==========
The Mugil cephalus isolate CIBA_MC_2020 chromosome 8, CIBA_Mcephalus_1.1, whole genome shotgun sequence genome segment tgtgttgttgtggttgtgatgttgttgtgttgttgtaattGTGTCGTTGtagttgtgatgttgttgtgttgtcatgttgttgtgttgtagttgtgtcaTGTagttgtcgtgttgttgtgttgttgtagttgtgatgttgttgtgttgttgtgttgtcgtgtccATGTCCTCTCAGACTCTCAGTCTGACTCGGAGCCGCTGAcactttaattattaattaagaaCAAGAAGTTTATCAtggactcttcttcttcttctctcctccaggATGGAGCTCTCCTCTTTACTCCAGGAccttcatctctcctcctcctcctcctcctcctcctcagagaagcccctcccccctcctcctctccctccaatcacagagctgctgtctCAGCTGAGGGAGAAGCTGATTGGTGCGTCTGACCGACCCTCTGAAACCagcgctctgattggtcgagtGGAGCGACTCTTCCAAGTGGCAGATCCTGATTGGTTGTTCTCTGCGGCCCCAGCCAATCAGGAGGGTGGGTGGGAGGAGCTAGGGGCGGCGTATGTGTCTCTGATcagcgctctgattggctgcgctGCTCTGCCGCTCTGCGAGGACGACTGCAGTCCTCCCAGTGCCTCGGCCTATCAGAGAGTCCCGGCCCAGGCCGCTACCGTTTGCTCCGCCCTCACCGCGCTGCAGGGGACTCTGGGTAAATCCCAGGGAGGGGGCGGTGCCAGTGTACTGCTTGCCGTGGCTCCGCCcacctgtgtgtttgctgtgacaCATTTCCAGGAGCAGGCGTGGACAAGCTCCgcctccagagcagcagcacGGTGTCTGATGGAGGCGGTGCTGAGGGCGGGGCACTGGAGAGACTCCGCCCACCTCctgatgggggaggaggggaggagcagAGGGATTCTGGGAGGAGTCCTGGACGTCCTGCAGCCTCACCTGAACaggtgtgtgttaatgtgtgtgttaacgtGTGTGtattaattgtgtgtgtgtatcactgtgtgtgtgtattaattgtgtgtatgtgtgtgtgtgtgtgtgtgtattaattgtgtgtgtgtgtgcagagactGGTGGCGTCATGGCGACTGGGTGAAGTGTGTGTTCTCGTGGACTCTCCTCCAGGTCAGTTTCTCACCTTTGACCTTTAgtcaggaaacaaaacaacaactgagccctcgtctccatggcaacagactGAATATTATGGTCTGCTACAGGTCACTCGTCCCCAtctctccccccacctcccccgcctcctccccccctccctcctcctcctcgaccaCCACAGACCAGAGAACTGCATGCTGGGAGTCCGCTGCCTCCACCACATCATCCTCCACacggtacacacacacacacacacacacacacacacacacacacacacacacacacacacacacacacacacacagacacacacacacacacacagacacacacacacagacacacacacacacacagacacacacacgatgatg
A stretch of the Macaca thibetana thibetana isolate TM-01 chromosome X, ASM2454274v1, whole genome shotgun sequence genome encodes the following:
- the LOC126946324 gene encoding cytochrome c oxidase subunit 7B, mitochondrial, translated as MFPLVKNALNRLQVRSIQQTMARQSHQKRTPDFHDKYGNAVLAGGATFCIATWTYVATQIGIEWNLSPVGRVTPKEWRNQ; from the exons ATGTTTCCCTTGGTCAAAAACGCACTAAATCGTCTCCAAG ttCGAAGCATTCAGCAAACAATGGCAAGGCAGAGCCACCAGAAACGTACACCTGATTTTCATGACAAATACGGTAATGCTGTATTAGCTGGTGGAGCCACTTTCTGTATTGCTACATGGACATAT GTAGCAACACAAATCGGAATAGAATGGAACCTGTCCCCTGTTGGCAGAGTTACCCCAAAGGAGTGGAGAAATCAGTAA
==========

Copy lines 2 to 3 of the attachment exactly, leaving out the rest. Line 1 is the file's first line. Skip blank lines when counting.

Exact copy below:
A stretch of the Macaca thibetana thibetana isolate TM-01 chromosome X, ASM2454274v1, whole genome shotgun sequence genome encodes the following:
- the LOC126946324 gene encoding cytochrome c oxidase subunit 7B, mitochondrial, translated as MFPLVKNALNRLQVRSIQQTMARQSHQKRTPDFHDKYGNAVLAGGATFCIATWTYVATQIGIEWNLSPVGRVTPKEWRNQ; from the exons ATGTTTCCCTTGGTCAAAAACGCACTAAATCGTCTCCAAG ttCGAAGCATTCAGCAAACAATGGCAAGGCAGAGCCACCAGAAACGTACACCTGATTTTCATGACAAATACGGTAATGCTGTATTAGCTGGTGGAGCCACTTTCTGTATTGCTACATGGACATAT GTAGCAACACAAATCGGAATAGAATGGAACCTGTCCCCTGTTGGCAGAGTTACCCCAAAGGAGTGGAGAAATCAGTAA